Burt's solar compass innovation had good accuracy in all situations because it relied on the sun's rays only and not affected by any mineral deposits. It was so accurate and reliable that it replaced the normal magnetic compass used by surveyors. Burt became prominent and famous, not only in Michigan, but nationwide. The United States government contracted with him for surveying public lands and accepted his work as satisfactory for the final authority of determining property boundaries. Burt surveyed the township lines of where the city of Milwaukee is located. He surveyed several railroad routes between cities in the Lower Peninsula of Michigan. He was one of the prime contributors in the building of the Sault Ste. Marie Canal.
Burt in 1812 became acquainted with Phoebe Cole of Wales Center, New York. She was the daughter of John Cole, a prominent citizen of the state of New York. He married her on July 4, 1813, when he was 21 years old. They had five boys, John (1814–1886), Alvin (1816–1846), Austin (1818–1894), Wells (1820–1887), and William (1825–1898).
He was a member of the Michigan Legislature and is credited with contributing the legislation for building the Sault Ste. Marie Canal. He surveyed the route of the canal in 1852. It is a set of navigational water locks for ships and boats traveling between Canada and the United States. The locks are part of the shipping route from the Atlantic Ocean to Lake Superior by way of Upper Michigan. They bypass the falls in St. Mary's River at the Canadian border.
Burt was a Jeffersonian Democrat, but did not actively participate in national political affairs. He was a member of the Michigan Territorial Council, 1826–1827. He served as Mount Vernon's first postmaster from 1832 to 1856. He was a Macomb County Circuit Court judge in 1833, a state legislator in 1853, and a deputy U.S. surveyor from 1833 to 1853. In 1847 he assisted in establishing the exact boundaries between Michigan and Wisconsin. Burt was a member of the Masonic fraternity, participating as one of the founders and the first Master of the third Masonic lodge organized in Michigan. Burt was appointed as Judge of a Michigan Territorial Court, so from then on was referred to as "Judge Burt."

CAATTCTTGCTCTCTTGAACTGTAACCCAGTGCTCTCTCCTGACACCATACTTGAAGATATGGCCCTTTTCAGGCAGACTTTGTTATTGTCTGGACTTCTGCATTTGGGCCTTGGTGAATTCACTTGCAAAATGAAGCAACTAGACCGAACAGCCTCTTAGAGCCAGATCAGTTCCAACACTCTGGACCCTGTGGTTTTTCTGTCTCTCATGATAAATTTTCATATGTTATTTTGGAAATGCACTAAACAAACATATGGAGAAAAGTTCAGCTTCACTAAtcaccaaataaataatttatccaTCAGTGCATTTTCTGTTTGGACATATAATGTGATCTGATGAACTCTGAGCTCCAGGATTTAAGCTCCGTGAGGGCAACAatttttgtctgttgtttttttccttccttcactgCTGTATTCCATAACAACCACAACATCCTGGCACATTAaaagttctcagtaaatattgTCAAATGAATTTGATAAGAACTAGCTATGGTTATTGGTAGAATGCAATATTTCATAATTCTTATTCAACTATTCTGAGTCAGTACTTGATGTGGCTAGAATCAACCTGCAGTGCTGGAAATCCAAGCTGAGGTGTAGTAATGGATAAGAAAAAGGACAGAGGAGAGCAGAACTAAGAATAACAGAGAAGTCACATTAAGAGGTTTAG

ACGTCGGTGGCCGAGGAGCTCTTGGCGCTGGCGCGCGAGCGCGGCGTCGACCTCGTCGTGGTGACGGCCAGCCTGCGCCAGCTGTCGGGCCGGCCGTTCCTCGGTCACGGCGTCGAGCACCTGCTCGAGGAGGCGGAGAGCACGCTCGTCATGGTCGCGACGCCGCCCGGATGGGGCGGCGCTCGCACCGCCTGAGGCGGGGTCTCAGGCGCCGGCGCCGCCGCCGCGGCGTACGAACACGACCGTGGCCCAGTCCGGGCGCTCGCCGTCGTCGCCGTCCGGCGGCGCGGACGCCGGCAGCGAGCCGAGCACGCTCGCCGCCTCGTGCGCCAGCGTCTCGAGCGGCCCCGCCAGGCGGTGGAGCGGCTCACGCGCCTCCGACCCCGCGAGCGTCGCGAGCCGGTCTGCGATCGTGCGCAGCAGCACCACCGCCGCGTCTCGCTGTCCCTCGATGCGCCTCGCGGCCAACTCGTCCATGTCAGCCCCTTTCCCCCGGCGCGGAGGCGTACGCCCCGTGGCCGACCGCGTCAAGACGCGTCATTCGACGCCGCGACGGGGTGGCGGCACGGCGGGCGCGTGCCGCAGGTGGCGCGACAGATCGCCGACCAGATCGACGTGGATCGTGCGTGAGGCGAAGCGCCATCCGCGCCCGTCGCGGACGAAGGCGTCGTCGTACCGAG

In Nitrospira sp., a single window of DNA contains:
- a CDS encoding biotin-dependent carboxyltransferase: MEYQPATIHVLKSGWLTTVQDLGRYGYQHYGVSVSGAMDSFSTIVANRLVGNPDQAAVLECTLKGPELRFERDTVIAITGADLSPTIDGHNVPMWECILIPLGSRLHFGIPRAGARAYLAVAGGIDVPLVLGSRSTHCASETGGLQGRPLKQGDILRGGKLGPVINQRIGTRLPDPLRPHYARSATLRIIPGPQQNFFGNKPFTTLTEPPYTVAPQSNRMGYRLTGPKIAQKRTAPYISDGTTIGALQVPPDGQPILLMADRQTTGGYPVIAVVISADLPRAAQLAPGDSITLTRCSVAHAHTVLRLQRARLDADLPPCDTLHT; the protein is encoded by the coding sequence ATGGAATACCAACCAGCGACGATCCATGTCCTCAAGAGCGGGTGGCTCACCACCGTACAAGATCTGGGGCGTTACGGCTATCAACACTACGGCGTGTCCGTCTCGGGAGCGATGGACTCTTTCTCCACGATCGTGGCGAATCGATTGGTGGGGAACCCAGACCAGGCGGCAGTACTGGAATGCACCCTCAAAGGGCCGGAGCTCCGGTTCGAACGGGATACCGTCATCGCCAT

He was awarded the Franklin Institute award and a Scott Legacy medal. Prince Albert, consort of Queen Victoria presented him with a gold medal at the 1851 London's World Fair for his invention of the equatorial sextant.
Burt moved from Mount Vernon, Michigan, to Detroit in 1857. He died there on August 18, 1858, at age 66 while giving instructions to a class of sea captains on how to use the equatorial sextant, the navigational instrument he invented. His remains are interred in the Burt Family lot at the Elmwood Cemetery. The National Shorthand Association, at Detroit on August 22, 1919, unanimously voted to place a wreath on the monument over the Burt family grave in Elmwood Cemetery, honoring him as "The inventor of the first writing machine."
Burt is commemorated at Stony Creek, near his home in Mt. Vernon, Michigan, by a historical plaque. Burt Lake in Cheboygan County, Michigan, is named after him, as is Burt Township, Cheboygan County, Michigan. The New York Shorthand Reporters' Association nominated him as inventor of the typewriter in the Hall of Fame of New York University. The University of Michigan received Burt's original 1858 Equatorial Sextant as an heirloom to navigation and engineering from his heirs in 1909.